That’s a lesson I could’ve possibly learned at another school. But MIT is particularly difficult to fake one’s way through. I suspect that, at another institution, I would’ve kept avoiding the hard work.
To be honest, I wasn’t that excited to attend MIT, and I mostly chose it because it was better than my other options. I confess, perhaps I simply felt pressured to attend the most prestigious university I’d been admitted to. I wanted to be seen as an MIT person. There were other deciding factors, of course, but this is the unshakeable, undeniable truth underpinning every other consideration: that I wanted to move through the rest of my life with that social capital, the perception automatically bestowed upon those who wear brass rats.
I wasn’t so self-aware at age seventeen that I could’ve evaluated my own shortcomings and selected an institution based on how I should grow. I got lucky, though. MIT turned out to be exactly the school I needed.
Kyler’s visiting Stanford now. He hasn’t asked me for advice on where to choose, and he knows himself best; he’s fully capable of reflecting upon his own aspirations and selecting the best place that will allow him to thrive.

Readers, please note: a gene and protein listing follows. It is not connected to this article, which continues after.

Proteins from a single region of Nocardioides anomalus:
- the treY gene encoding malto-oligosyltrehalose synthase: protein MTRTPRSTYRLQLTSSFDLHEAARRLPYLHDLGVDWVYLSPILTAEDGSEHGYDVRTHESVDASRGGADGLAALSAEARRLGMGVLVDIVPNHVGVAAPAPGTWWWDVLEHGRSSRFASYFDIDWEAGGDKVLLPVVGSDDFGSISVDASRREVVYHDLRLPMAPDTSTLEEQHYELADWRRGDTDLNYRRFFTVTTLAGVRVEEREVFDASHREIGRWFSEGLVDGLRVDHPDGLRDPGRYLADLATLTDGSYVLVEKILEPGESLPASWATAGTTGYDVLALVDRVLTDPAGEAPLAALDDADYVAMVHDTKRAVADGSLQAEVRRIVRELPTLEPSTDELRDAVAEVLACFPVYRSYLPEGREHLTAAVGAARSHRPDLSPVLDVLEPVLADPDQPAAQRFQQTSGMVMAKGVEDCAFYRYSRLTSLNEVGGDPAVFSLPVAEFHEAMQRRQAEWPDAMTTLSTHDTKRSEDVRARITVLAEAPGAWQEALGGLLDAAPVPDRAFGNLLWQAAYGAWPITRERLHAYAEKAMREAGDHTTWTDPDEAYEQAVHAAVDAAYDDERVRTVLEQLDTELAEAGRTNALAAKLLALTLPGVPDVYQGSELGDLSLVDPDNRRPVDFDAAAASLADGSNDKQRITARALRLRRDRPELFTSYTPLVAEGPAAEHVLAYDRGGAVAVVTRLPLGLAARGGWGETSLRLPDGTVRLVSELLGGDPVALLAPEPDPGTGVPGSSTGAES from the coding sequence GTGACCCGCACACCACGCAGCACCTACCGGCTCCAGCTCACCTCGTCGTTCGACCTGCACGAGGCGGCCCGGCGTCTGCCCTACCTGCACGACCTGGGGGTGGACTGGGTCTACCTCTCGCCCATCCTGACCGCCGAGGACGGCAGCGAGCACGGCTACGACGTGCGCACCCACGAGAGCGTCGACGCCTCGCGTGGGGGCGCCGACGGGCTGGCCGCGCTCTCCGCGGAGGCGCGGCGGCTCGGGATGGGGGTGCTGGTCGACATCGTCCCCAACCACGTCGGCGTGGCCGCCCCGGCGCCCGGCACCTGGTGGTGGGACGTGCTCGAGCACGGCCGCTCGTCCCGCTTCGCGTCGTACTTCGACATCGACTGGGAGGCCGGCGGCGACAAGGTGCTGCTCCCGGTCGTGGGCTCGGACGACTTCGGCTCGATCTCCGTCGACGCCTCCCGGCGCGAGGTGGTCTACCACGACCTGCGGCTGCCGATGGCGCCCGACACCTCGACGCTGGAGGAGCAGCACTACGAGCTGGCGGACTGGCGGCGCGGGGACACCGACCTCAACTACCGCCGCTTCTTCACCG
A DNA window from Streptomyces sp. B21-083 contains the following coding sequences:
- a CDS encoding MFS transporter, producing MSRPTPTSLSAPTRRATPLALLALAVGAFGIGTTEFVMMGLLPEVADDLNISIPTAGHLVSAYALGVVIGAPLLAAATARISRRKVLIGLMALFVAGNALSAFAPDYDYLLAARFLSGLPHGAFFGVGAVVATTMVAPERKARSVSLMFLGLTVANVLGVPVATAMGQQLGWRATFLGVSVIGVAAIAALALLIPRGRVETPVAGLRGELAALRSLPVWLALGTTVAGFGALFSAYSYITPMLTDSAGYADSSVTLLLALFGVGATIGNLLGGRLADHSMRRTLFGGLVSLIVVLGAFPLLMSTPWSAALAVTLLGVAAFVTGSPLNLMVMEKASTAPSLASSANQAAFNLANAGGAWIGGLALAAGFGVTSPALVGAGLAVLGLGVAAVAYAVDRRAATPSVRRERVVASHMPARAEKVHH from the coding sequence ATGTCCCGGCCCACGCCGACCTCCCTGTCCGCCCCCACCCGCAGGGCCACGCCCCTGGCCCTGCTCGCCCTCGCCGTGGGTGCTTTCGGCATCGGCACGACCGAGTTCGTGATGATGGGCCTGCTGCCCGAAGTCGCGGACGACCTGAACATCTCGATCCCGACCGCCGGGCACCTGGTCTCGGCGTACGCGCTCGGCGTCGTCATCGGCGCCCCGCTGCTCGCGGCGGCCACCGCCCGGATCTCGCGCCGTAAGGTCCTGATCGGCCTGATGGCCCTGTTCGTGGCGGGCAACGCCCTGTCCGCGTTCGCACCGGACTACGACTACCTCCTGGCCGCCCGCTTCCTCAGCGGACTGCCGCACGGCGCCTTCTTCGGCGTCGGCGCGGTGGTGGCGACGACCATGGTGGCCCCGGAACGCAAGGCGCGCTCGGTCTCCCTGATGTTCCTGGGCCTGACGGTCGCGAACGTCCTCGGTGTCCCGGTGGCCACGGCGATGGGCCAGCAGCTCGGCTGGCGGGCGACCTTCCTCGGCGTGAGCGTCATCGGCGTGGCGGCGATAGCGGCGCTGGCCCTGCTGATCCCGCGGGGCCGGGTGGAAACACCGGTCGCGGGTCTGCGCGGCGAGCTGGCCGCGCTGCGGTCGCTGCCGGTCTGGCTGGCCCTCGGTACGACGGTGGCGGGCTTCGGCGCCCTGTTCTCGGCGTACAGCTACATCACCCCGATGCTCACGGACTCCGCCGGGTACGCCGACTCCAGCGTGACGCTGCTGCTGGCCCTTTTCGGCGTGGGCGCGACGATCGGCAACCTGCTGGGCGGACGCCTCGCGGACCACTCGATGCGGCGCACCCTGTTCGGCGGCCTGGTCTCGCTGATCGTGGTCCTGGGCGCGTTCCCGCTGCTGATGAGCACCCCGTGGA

After Visitas, he excitedly told me about everyone he had met, all the amazing kids who could be his classmates if he wanted. The bittersweet realization struck me: our journeys were diverging. Kyler went to the same high school as I did, so I had given him advice on what classes to take, which teachers were lenient graders, how to avoid prerequisites. I had helped him revise his college applications. But now he was entering a world I knew little about. I couldn’t be his lighthouse anymore, guiding him through the dark.
Sometimes, I wish I could go back and do it all again. I would be a better older sister if given another chance. I would be more patient, more generous, more compassionate. I was so young, I made so many mistakes, I didn’t realize that the amount of time we’ll ever spend in each other’s presence goes by so quickly and now it is already more than halfway, if not three-fourths, gone.
But we only have this life, don’t we? Time flows only forward. How lucky we are to exist together in this universe, to be the collective result of every decision made by those who came before us, to define the unknown for ourselves through every step we take.